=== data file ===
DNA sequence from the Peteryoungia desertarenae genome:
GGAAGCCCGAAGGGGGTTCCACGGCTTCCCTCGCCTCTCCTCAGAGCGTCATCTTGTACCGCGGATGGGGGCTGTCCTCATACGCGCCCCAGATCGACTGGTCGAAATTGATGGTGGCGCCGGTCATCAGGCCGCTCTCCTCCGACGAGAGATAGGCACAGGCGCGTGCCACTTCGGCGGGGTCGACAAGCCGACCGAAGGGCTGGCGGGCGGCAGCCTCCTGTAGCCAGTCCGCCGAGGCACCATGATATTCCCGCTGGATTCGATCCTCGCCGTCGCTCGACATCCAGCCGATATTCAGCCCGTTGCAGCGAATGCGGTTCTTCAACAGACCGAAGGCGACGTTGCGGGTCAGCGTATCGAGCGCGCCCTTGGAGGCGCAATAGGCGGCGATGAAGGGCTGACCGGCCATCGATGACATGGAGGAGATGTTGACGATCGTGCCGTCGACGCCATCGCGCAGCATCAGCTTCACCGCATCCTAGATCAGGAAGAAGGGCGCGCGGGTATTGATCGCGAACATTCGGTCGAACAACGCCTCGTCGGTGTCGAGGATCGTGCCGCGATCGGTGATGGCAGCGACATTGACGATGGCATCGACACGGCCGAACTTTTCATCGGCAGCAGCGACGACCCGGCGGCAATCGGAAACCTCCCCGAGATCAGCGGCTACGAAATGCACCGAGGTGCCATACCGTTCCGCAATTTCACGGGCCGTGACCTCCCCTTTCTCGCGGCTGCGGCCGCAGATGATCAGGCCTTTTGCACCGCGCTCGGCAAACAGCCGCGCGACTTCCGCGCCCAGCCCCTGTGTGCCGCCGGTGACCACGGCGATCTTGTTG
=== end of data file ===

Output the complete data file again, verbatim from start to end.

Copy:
DNA sequence from the Peteryoungia desertarenae genome:
GGAAGCCCGAAGGGGGTTCCACGGCTTCCCTCGCCTCTCCTCAGAGCGTCATCTTGTACCGCGGATGGGGGCTGTCCTCATACGCGCCCCAGATCGACTGGTCGAAATTGATGGTGGCGCCGGTCATCAGGCCGCTCTCCTCCGACGAGAGATAGGCACAGGCGCGTGCCACTTCGGCGGGGTCGACAAGCCGACCGAAGGGCTGGCGGGCGGCAGCCTCCTGTAGCCAGTCCGCCGAGGCACCATGATATTCCCGCTGGATTCGATCCTCGCCGTCGCTCGACATCCAGCCGATATTCAGCCCGTTGCAGCGAATGCGGTTCTTCAACAGACCGAAGGCGACGTTGCGGGTCAGCGTATCGAGCGCGCCCTTGGAGGCGCAATAGGCGGCGATGAAGGGCTGACCGGCCATCGATGACATGGAGGAGATGTTGACGATCGTGCCGTCGACGCCATCGCGCAGCATCAGCTTCACCGCATCCTAGATCAGGAAGAAGGGCGCGCGGGTATTGATCGCGAACATTCGGTCGAACAACGCCTCGTCGGTGTCGAGGATCGTGCCGCGATCGGTGATGGCAGCGACATTGACGATGGCATCGACACGGCCGAACTTTTCATCGGCAGCAGCGACGACCCGGCGGCAATCGGAAACCTCCCCGAGATCAGCGGCTACGAAATGCACCGAGGTGCCATACCGTTCCGCAATTTCACGGGCCGTGACCTCCCCTTTCTCGCGGCTGCGGCCGCAGATGATCAGGCCTTTTGCACCGCGCTCGGCAAACAGCCGCGCGACTTCCGCGCCCAGCCCCTGTGTGCCGCCGGTGACCACGGCGATCTTGTTG